Next, check out the environment. Is it clean and professional? Is the decoration and color choices represent calmness or rather, sharpen your anxiety? 

Last but not least, check the credibility of the dentist. Having a professional and experienced dentist to treat you can give assurance, which might overcome your dental fear. It is also important to observe the attitude of the dentist, even after his/her credibility. A good dentist might also be equipped with techniques and methods to help you with this dental anxiety.

4. Communicate your anxiety

During your first appointment, or if possible, before you set up an appointment with the dentist, be upfront about your feelings and anxiety. This is a good step to build trust, while you can also gauge whether this dentist is a good fit for your situation. 

On the other hand, this can give the dentist the right information about you, and so he/she can plan ahead for the right approach. 

Some dentists might offer a special method like dental hypnosis or NLP to help your anxiety. In general, however, the dentist will at least would let you take a break during the treatment or procedure with a signal agreed beforehand.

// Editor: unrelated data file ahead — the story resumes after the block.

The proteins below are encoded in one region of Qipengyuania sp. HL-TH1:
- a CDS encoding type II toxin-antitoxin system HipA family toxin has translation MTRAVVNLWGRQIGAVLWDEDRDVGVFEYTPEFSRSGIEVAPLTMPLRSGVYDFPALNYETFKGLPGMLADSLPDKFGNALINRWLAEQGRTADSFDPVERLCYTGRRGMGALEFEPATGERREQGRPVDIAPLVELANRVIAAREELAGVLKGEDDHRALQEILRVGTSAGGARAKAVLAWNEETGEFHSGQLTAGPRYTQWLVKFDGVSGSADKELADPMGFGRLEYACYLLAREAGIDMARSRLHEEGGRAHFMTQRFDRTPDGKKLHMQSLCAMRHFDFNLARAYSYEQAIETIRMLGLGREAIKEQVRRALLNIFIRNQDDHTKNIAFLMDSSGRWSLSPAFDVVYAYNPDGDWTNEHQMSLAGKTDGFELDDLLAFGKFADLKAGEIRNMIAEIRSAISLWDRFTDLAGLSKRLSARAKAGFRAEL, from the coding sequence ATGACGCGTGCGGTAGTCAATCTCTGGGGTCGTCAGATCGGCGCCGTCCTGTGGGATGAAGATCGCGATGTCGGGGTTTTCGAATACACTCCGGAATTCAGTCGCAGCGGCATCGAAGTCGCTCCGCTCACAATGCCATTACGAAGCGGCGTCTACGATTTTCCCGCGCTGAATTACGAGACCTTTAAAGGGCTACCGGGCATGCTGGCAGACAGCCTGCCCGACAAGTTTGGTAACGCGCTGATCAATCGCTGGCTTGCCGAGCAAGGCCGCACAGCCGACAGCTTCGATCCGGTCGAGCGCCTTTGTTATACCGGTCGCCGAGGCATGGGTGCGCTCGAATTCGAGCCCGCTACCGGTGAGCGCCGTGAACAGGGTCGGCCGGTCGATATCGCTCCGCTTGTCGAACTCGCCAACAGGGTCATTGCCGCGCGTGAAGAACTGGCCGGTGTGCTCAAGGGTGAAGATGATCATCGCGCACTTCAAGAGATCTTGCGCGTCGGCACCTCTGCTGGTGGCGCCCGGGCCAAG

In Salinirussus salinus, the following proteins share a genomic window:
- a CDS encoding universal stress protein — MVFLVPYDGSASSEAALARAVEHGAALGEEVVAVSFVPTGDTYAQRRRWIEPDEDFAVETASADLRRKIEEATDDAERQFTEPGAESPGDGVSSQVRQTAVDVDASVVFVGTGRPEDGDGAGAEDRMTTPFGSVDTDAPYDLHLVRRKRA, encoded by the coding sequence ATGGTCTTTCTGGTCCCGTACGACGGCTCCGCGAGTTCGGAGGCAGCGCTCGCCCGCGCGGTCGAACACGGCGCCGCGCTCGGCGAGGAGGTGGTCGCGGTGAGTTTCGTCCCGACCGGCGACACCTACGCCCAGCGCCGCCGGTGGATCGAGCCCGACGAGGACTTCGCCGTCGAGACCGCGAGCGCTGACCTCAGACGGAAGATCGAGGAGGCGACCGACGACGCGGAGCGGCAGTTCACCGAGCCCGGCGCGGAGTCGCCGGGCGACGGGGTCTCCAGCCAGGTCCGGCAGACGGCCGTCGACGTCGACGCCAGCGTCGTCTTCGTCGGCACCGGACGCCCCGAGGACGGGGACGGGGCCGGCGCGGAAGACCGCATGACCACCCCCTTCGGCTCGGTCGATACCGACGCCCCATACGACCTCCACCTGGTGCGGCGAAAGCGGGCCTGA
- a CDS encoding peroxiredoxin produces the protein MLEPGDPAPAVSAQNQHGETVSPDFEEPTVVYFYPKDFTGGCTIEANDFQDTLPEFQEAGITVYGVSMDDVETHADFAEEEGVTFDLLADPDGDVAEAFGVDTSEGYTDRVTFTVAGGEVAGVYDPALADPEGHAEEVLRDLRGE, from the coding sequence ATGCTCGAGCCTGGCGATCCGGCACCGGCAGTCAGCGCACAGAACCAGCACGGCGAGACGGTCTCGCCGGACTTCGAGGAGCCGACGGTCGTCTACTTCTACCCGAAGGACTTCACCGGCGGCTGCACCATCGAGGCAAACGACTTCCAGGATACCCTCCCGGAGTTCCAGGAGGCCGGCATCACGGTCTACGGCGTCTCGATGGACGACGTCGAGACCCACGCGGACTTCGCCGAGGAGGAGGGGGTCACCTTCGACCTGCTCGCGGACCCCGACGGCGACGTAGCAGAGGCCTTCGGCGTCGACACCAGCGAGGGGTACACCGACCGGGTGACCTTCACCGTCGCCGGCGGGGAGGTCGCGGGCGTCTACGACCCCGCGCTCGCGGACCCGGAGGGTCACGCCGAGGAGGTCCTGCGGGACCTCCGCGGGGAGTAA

5. Pick your schedule wisely

Dental anxiety doesn’t typically start during the procedure, but there can be a significant buildup when you are waiting for your turn at the dentist’s office. So, it is best to schedule your appointment at a less busy time slot so you can meet the dentist immediately, engage in a conversation, and finally, start the treatment.

For example, ask your dentist if you can be the very first patient in the morning or right after a lunch break. If you have communicated your dental anxiety issues beforehand, generally the dentist or the receptions would be willing to help.

6. Use distractions and relaxation techniques

The idea of distraction is to keep your mind’s focus away from your inner fears and anxiety, so you will feel less anxious. You can listen to your favorite music, watch a video, fiddle with a stress ball, and so on. Some dental offices will also provide these distractions on purpose, like having a television set at the ceiling so you can watch TV during the treatment.

Relaxation techniques like breathing exercises, yoga, or even a workout just before your dental appointment can also help in overcoming anxiety.

7. Seek a professional

When all else above fail, your fear might be rooted in a deeper cause, and so you might want to get help from a psychologist and/or psychiatrist to address your dental anxiety. 

8. Sedatives

Last but not least, if your case is severe, ask your dentist whether using sedatives are appropriate for your case. This can include local anesthetic, IV sedation, oral medicine, or even nitrous oxide. Discuss with your dentist for your possible options along this line.

End Words

We at Markham Smile Centre is a team of professional dentists with experience in handling dental anxiety patients. Our team will make you feel at home, while our dentist will work together with you in finding the best possible solution for successful treatment or procedure.